Extravagance is a mighty word. It is used to describe something that is of great value or worth. It denotes something opulent. The Random House College Dictionary defines extravagance as: “spending much more than is necessary or prudent; wasteful” and “excessively high; exceeding the bounds of reason; going beyond what is justifiable; unrestrained.” American culture is founded on reaching these heights – a mark we’ve arrived and a way to leave our mark on the world. We have to look no farther than the seven wonders of the ancient world to see the evidence of this in history.
We can always count on Jesus to redefine our thinking. His definition of extravagance is, as usual, topsy-turvy – a 180 degree turn from what we think of as normal. He defines opulence as not something to chase after, but as something you do for others. One example is found in Luke 7:37-39 and John 12:2-4. It is Mary, pouring nard on Jesus’ feet and wiping it off with her hair and tears. It’s hard not to be moved by her act of devotion, I imagine Jesus was; especially given He was hours from the Cross.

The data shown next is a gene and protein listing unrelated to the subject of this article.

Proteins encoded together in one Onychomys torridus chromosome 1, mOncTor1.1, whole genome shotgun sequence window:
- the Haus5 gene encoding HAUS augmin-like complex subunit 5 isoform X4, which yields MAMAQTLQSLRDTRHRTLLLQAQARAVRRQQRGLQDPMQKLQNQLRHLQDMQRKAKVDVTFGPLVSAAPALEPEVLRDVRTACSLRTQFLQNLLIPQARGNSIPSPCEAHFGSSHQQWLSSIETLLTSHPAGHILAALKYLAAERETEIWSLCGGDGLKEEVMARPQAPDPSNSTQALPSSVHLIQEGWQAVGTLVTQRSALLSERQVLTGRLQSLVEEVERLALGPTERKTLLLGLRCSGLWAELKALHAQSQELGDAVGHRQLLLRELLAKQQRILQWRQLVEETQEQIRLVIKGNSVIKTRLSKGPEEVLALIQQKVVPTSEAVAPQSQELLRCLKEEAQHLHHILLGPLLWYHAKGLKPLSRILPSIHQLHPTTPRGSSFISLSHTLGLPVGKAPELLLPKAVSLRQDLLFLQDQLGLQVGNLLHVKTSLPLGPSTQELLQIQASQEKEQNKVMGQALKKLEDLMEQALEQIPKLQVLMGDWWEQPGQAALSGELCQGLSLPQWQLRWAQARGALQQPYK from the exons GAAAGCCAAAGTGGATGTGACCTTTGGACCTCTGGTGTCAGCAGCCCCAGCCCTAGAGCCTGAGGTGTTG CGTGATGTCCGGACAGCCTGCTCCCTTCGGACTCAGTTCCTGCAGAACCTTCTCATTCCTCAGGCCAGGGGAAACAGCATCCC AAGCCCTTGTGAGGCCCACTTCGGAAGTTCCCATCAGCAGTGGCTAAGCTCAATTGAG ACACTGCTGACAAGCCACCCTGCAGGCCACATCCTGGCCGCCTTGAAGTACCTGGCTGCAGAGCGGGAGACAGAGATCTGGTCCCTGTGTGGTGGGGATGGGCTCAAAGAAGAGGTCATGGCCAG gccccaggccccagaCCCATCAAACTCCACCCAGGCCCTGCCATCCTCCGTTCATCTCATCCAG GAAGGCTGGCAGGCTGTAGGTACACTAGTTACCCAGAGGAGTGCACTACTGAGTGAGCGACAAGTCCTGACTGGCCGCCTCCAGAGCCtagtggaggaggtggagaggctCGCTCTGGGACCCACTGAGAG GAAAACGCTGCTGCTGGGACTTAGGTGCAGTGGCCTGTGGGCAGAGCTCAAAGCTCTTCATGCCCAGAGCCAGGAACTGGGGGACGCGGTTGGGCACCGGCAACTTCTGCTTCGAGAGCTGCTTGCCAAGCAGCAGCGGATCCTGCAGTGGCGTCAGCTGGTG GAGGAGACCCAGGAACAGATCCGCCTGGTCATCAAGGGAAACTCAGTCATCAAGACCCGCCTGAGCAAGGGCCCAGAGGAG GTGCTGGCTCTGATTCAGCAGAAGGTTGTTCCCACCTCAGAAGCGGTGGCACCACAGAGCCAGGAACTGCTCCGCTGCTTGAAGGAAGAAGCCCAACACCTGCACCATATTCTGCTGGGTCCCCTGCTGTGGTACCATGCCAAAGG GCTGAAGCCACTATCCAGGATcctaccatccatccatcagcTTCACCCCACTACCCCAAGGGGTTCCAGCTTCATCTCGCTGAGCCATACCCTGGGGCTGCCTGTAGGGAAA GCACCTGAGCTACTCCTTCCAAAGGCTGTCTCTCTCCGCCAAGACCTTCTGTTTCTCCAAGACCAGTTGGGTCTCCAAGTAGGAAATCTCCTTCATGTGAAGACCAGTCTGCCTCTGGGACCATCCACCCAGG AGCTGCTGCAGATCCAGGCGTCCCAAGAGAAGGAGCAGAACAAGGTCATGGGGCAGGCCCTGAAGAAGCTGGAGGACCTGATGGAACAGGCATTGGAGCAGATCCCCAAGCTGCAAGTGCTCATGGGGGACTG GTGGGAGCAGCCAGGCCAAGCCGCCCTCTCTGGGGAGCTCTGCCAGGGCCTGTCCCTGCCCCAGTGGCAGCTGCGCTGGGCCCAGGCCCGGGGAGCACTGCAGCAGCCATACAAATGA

But, if you dig deeper – certain facts present themselves to reveal this act, not only as remarkable, but indeed extravagant. In Having a Mary Heart in a Martha World, author Joanna Weaver reveals that nard was the most expensive perfume in the world – equal to approximately thirty thousand dollars a bottle today. She extrapolates that it was probably Mary’s dowry. Mary was giving every cent she was worth to massaging Jesus’s feet. More than that, some commentators have speculated, that on another level, she was preparing Christ for burial.
There is a final piece that puts this in the realm of extreme lavishness. It was also probably a major reason why Judas was so offended. You see, a Jewish woman’s unbound hair was for her husband’s eyes only. The unbridled love Mary showed really upset the cultural apple cart.
It is Jesus, however, Who goes on to give us the greatest example of obscene love – when He took our places on that first Good Friday. He poured Himself out as an offering to His Father, just as Mary did with the nard. His blood flowed for us. He went beyond the bounds of reason – for one reason – to save us for Himself, for eternity.
Mary made this choice – she made Jesus all she had. So too we must have hearts that cling to His extravagant affection; hearts that yearn to show that love to others. Weaver’s adaptation of Hebrews 13:21 is a mantra for all who want to express their faith in Christ: “I am all the Lord’s and He is working in me now to will and to do of His good pleasure.”
During Lent, we ponder His sacrifice. But in your meditation, remember the tremendous luxury afforded to us as Children of God. I guarantee thinking like that will upset the apple cart in your own life. It also paves the way for extravagant joy on Easter Morning!